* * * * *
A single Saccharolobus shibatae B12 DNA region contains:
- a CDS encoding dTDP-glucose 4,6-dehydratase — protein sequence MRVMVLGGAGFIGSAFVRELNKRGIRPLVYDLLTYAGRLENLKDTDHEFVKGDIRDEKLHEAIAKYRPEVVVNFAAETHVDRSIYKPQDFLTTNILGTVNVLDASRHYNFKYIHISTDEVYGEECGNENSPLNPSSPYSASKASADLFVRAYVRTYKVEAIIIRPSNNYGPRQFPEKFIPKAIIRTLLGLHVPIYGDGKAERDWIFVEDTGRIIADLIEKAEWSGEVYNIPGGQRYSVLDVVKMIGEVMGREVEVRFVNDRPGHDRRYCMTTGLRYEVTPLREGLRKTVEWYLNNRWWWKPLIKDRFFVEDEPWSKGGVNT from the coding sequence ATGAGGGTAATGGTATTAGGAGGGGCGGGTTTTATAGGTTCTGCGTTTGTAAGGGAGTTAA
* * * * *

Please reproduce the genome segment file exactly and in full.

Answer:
A single Saccharolobus shibatae B12 DNA region contains:
- a CDS encoding dTDP-glucose 4,6-dehydratase — protein sequence MRVMVLGGAGFIGSAFVRELNKRGIRPLVYDLLTYAGRLENLKDTDHEFVKGDIRDEKLHEAIAKYRPEVVVNFAAETHVDRSIYKPQDFLTTNILGTVNVLDASRHYNFKYIHISTDEVYGEECGNENSPLNPSSPYSASKASADLFVRAYVRTYKVEAIIIRPSNNYGPRQFPEKFIPKAIIRTLLGLHVPIYGDGKAERDWIFVEDTGRIIADLIEKAEWSGEVYNIPGGQRYSVLDVVKMIGEVMGREVEVRFVNDRPGHDRRYCMTTGLRYEVTPLREGLRKTVEWYLNNRWWWKPLIKDRFFVEDEPWSKGGVNT from the coding sequence ATGAGGGTAATGGTATTAGGAGGGGCGGGTTTTATAGGTTCTGCGTTTGTAAGGGAGTTAA